In addition: how many DE uses Qt except KDE itself? (Correct me if I'm ignorant here!) Not alot fo my knowledge, but XFCE for instances uses GTK, and whenever I see a *box screenshot they're usually running GTK-apps.

That being said, Firefox is open source. Nothing's stopping anyone from creating a theme/extension/modification/whatever-it-takes to make Firefox have native KDE-widgets. That's the beauty of OSS. ;)

Reply Score: 1

We will always remember...
by fernandotcl on Fri 20th Jun 2008 23:52 UTC
fernandotcl
Member since:
2007-08-12

...the day when we all upgraded our browsers from version 2.0.14 to 3.0.0.

I never thought people could become that excited about a browser release. Comes to shows how boring the IT world has become.

Reply Score: 5

RE: We will always remember...
by TLZ_ on Sun 22nd Jun 2008 09:13 UTC in reply to "We will always remember..."
TLZ_ Member since:
2007-02-05

Reminds me of this XKCD-comic. ;)
http://xkcd.com/198/

Reply Score: 2

Marketing or Hype
by tekairangi on Fri 20th Jun 2008 23:56 UTC
tekairangi
Member since:
2007-11-18

I upgraded and all that and I think its pretty nice update. Last night I was surprised to see it being advertised on the Tokyo Yamanote metro line carriage monitors. FF must be popular in Japan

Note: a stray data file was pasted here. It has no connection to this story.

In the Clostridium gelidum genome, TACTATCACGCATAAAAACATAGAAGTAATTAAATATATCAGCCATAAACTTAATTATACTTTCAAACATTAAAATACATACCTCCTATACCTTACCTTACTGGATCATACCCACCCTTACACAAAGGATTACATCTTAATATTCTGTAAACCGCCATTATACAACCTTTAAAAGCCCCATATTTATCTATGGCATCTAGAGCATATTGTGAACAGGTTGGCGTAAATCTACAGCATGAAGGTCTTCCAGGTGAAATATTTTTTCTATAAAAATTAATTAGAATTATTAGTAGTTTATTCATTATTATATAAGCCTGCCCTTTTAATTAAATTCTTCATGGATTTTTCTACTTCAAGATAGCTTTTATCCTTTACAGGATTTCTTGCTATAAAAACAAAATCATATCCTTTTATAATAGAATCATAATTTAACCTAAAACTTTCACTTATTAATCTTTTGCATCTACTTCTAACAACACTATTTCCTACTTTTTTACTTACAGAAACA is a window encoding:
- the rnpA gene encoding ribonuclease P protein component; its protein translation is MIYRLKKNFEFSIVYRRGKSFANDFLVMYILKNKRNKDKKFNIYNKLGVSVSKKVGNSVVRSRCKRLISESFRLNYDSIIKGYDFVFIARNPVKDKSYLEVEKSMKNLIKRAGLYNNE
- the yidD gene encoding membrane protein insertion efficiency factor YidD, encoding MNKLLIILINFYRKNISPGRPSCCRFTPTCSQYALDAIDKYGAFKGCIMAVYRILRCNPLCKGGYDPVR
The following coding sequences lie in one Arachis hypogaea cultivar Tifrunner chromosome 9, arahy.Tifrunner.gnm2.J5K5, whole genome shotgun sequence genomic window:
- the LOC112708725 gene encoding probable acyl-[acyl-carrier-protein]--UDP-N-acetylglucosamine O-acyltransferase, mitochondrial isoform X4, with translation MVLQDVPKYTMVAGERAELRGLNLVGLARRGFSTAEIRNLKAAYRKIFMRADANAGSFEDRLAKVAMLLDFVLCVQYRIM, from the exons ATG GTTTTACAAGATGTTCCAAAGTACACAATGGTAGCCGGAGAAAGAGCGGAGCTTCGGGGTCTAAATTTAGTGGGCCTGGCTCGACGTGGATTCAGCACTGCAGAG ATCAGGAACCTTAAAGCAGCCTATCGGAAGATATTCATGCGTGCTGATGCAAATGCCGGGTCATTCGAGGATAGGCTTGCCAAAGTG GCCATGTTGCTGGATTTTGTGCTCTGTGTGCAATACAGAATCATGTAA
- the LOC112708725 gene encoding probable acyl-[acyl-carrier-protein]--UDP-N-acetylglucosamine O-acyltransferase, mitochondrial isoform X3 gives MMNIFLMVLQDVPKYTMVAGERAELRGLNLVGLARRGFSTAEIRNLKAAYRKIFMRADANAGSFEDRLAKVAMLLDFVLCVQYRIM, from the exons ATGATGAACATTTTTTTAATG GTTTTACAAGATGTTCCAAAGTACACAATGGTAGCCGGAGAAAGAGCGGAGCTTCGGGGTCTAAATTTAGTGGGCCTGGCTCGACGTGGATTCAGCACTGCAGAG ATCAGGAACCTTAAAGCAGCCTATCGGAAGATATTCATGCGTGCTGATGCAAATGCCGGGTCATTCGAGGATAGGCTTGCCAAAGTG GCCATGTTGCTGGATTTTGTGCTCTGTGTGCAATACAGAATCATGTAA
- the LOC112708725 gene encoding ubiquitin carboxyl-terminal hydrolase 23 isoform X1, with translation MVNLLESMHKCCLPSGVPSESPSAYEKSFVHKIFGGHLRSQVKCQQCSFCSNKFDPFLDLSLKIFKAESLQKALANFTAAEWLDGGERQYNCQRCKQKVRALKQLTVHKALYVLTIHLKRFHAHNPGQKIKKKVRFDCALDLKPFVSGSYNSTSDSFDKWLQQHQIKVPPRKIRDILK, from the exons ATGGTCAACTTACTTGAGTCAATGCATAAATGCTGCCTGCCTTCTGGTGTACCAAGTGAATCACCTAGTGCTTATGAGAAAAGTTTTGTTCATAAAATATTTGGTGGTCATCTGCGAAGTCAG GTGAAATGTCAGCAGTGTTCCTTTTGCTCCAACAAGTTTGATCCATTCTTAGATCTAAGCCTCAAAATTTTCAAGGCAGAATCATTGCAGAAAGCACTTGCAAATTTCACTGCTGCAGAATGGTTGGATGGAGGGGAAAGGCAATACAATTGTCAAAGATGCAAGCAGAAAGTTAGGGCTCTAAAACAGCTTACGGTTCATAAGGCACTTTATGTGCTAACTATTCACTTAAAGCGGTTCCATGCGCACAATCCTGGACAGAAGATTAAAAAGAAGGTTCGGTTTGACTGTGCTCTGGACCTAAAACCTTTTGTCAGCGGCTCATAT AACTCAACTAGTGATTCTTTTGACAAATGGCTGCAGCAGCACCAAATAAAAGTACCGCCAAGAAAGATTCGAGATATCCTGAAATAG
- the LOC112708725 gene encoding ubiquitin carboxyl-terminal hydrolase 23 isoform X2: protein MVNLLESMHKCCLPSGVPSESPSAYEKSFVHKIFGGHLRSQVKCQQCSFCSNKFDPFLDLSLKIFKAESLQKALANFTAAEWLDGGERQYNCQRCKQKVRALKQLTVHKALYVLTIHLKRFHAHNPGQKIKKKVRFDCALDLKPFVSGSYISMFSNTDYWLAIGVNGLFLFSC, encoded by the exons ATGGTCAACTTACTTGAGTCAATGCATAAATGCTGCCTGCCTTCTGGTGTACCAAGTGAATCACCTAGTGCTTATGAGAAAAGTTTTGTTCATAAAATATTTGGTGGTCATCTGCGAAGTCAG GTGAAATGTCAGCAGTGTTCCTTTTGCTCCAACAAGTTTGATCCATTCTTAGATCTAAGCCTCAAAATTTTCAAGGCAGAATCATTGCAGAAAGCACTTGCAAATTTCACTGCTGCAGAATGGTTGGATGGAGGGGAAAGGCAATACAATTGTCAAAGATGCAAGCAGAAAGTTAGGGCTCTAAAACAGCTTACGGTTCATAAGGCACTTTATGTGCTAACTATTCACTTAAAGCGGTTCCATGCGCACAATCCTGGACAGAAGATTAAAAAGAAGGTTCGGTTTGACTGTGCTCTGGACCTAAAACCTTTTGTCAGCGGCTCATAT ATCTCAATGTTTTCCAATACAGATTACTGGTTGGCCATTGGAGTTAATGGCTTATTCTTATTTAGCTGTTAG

Reply Score: 2

RE: Marketing or Hype
by gan17 on Sat 21st Jun 2008 10:56 UTC in reply to "Marketing or Hype"
gan17 Member since:
2008-06-03

From what I've been told, it's probably the most used browser over there.... dunno for sure, though.

I'm still using the Beta-5 that came with the recent version of Ubuntu. So far, no problems. Only had one crash when I had Flash videos loading on 6 different tabs.

The default fonts on Linux suck, though.... always the first thing I change.

Reply Score: 1

real improvements
by JrezIN on Sat 21st Jun 2008 00:27 UTC
JrezIN
Member since:
2005-06-29

Well... if you remember... Firefox 3.0 was actually meant to be Firefox 2.0... but due marketing, well...

Visuals... native look... well, everything is important in the end. but for me, Firefox 3 is the end of a long waiting for a not so crash and leaky release... and its also much faster...